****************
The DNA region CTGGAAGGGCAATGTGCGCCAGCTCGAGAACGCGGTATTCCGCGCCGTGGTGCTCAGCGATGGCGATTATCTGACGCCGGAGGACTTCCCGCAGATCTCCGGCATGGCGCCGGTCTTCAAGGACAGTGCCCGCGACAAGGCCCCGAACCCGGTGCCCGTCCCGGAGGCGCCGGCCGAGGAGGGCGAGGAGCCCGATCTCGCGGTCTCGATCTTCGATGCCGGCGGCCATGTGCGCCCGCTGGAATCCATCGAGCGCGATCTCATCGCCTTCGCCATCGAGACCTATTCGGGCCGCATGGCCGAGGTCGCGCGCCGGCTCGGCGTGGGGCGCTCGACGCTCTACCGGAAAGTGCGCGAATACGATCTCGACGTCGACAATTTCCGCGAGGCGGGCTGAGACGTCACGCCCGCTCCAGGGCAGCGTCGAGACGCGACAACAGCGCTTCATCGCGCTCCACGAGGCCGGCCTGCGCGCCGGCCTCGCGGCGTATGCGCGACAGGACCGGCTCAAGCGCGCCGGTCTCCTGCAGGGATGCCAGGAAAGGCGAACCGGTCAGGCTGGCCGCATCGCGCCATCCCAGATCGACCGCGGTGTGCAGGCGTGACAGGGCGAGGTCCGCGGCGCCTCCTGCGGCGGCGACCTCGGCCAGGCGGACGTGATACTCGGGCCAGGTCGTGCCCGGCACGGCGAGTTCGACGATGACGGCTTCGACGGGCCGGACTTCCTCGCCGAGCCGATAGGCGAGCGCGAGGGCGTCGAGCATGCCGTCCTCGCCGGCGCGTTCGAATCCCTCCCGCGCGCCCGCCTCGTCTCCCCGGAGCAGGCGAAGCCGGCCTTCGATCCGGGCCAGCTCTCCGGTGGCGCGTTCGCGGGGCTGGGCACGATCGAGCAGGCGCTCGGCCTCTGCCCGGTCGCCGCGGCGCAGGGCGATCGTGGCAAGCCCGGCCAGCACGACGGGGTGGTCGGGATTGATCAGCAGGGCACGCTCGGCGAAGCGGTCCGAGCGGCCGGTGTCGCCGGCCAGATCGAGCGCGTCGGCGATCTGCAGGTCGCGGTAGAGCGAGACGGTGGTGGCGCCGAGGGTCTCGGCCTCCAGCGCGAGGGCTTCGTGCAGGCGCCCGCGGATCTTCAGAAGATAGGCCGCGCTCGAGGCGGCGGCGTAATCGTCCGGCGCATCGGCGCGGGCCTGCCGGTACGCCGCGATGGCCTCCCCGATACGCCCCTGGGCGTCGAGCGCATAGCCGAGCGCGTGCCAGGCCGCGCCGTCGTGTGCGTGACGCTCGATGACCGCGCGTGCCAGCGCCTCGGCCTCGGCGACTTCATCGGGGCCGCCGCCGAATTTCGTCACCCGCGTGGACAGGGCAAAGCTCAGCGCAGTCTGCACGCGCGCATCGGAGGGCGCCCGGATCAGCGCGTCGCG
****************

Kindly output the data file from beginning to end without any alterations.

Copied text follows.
The DNA region CTGGAAGGGCAATGTGCGCCAGCTCGAGAACGCGGTATTCCGCGCCGTGGTGCTCAGCGATGGCGATTATCTGACGCCGGAGGACTTCCCGCAGATCTCCGGCATGGCGCCGGTCTTCAAGGACAGTGCCCGCGACAAGGCCCCGAACCCGGTGCCCGTCCCGGAGGCGCCGGCCGAGGAGGGCGAGGAGCCCGATCTCGCGGTCTCGATCTTCGATGCCGGCGGCCATGTGCGCCCGCTGGAATCCATCGAGCGCGATCTCATCGCCTTCGCCATCGAGACCTATTCGGGCCGCATGGCCGAGGTCGCGCGCCGGCTCGGCGTGGGGCGCTCGACGCTCTACCGGAAAGTGCGCGAATACGATCTCGACGTCGACAATTTCCGCGAGGCGGGCTGAGACGTCACGCCCGCTCCAGGGCAGCGTCGAGACGCGACAACAGCGCTTCATCGCGCTCCACGAGGCCGGCCTGCGCGCCGGCCTCGCGGCGTATGCGCGACAGGACCGGCTCAAGCGCGCCGGTCTCCTGCAGGGATGCCAGGAAAGGCGAACCGGTCAGGCTGGCCGCATCGCGCCATCCCAGATCGACCGCGGTGTGCAGGCGTGACAGGGCGAGGTCCGCGGCGCCTCCTGCGGCGGCGACCTCGGCCAGGCGGACGTGATACTCGGGCCAGGTCGTGCCCGGCACGGCGAGTTCGACGATGACGGCTTCGACGGGCCGGACTTCCTCGCCGAGCCGATAGGCGAGCGCGAGGGCGTCGAGCATGCCGTCCTCGCCGGCGCGTTCGAATCCCTCCCGCGCGCCCGCCTCGTCTCCCCGGAGCAGGCGAAGCCGGCCTTCGATCCGGGCCAGCTCTCCGGTGGCGCGTTCGCGGGGCTGGGCACGATCGAGCAGGCGCTCGGCCTCTGCCCGGTCGCCGCGGCGCAGGGCGATCGTGGCAAGCCCGGCCAGCACGACGGGGTGGTCGGGATTGATCAGCAGGGCACGCTCGGCGAAGCGGTCCGAGCGGCCGGTGTCGCCGGCCAGATCGAGCGCGTCGGCGATCTGCAGGTCGCGGTAGAGCGAGACGGTGGTGGCGCCGAGGGTCTCGGCCTCCAGCGCGAGGGCTTCGTGCAGGCGCCCGCGGATCTTCAGAAGATAGGCCGCGCTCGAGGCGGCGGCGTAATCGTCCGGCGCATCGGCGCGGGCCTGCCGGTACGCCGCGATGGCCTCCCCGATACGCCCCTGGGCGTCGAGCGCATAGCCGAGCGCGTGCCAGGCCGCGCCGTCGTGTGCGTGACGCTCGATGACCGCGCGTGCCAGCGCCTCGGCCTCGGCGACTTCATCGGGGCCGCCGCCGAATTTCGTCACCCGCGTGGACAGGGCAAAGCTCAGCGCAGTCTGCACGCGCGCATCGGAGGGCGCCCGGATCAGCGCGTCGCG